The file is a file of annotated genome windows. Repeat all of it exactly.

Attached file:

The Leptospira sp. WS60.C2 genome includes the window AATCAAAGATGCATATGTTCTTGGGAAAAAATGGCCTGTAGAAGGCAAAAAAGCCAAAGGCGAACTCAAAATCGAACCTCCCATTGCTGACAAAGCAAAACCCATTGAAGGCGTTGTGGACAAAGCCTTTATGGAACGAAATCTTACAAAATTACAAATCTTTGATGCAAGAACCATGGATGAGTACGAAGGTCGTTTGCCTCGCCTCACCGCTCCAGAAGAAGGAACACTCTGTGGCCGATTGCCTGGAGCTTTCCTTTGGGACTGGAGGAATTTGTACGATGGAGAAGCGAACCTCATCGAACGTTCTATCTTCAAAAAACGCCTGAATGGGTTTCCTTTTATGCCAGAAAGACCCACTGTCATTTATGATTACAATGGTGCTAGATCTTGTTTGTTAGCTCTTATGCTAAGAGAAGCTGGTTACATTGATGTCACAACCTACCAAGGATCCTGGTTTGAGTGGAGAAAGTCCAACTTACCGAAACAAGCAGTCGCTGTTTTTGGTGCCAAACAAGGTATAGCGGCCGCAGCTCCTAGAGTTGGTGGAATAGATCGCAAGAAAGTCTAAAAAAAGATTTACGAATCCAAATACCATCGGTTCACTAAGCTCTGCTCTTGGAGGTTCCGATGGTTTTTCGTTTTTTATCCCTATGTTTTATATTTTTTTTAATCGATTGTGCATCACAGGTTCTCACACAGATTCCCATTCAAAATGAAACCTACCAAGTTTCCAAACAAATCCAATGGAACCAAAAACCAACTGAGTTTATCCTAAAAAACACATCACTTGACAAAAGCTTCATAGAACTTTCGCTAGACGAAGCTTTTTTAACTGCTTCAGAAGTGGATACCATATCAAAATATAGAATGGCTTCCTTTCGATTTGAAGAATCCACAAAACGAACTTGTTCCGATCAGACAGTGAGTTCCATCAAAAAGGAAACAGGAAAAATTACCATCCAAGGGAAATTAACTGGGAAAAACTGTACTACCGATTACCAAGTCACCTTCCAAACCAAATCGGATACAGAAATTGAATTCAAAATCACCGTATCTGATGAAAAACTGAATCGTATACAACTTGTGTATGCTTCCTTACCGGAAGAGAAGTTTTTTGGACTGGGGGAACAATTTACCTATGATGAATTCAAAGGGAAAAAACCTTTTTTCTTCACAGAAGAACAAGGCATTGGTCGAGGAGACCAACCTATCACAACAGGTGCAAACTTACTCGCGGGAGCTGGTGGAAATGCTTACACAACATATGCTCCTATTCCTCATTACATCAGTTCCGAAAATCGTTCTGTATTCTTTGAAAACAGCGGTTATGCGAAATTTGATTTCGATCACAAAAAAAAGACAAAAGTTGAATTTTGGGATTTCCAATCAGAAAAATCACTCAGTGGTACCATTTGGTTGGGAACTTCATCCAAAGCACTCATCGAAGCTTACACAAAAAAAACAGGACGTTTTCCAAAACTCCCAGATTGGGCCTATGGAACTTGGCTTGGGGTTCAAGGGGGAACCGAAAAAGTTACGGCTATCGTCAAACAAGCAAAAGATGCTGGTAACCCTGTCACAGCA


The Leptospira sp. WS60.C2 genome includes the window AATCAAAGATGCATATGTTCTTGGGAAAAAATGGCCTGTAGAAGGCAAAAAAGCCAAAGGCGAACTCAAAATCGAACCTCCCATTGCTGACAAAGCAAAACCCATTGAAGGCGTTGTGGACAAAGCCTTTATGGAACGAAATCTTACAAAATTACAAATCTTTGATGCAAGAACCATGGATGAGTACGAAGGTCGTTTGCCTCGCCTCACCGCTCCAGAAGAAGGAACACTCTGTGGCCGATTGCCTGGAGCTTTCCTTTGGGACTGGAGGAATTTGTACGATGGAGAAGCGAACCTCATCGAACGTTCTATCTTCAAAAAACGCCTGAATGGGTTTCCTTTTATGCCAGAAAGACCCACTGTCATTTATGATTACAATGGTGCTAGATCTTGTTTGTTAGCTCTTATGCTAAGAGAAGCTGGTTACATTGATGTCACAACCTACCAAGGATCCTGGTTTGAGTGGAGAAAGTCCAACTTACCGAAACAAGCAGTCGCTGTTTTTGGTGCCAAACAAGGTATAGCGGCCGCAGCTCCTAGAGTTGGTGGAATAGATCGCAAGAAAGTCTAAAAAAAGATTTACGAATCCAAATACCATCGGTTCACTAAGCTCTGCTCTTGGAGGTTCCGATGGTTTTTCGTTTTTTATCCCTATGTTTTATATTTTTTTTAATCGATTGTGCATCACAGGTTCTCACACAGATTCCCATTCAAAATGAAACCTACCAAGTTTCCAAACAAATCCAATGGAACCAAAAACCAACTGAGTTTATCCTAAAAAACACATCACTTGACAAAAGCTTCATAGAACTTTCGCTAGACGAAGCTTTTTTAACTGCTTCAGAAGTGGATACCATATCAAAATATAGAATGGCTTCCTTTCGATTTGAAGAATCCACAAAACGAACTTGTTCCGATCAGACAGTGAGTTCCATCAAAAAGGAAACAGGAAAAATTACCATCCAAGGGAAATTAACTGGGAAAAACTGTACTACCGATTACCAAGTCACCTTCCAAACCAAATCGGATACAGAAATTGAATTCAAAATCACCGTATCTGATGAAAAACTGAATCGTATACAACTTGTGTATGCTTCCTTACCGGAAGAGAAGTTTTTTGGACTGGGGGAACAATTTACCTATGATGAATTCAAAGGGAAAAAACCTTTTTTCTTCACAGAAGAACAAGGCATTGGTCGAGGAGACCAACCTATCACAACAGGTGCAAACTTACTCGCGGGAGCTGGTGGAAATGCTTACACAACATATGCTCCTATTCCTCATTACATCAGTTCCGAAAATCGTTCTGTATTCTTTGAAAACAGCGGTTATGCGAAATTTGATTTCGATCACAAAAAAAAGACAAAAGTTGAATTTTGGGATTTCCAATCAGAAAAATCACTCAGTGGTACCATTTGGTTGGGAACTTCATCCAAAGCACTCATCGAAGCTTACACAAAAAAAACAGGACGTTTTCCAAAACTCCCAGATTGGGCCTATGGAACTTGGCTTGGGGTTCAAGGGGGAACCGAAAAAGTTACGGCTATCGTCAAACAAGCAAAAGATGCTGGTAACCCTGTCACAGCA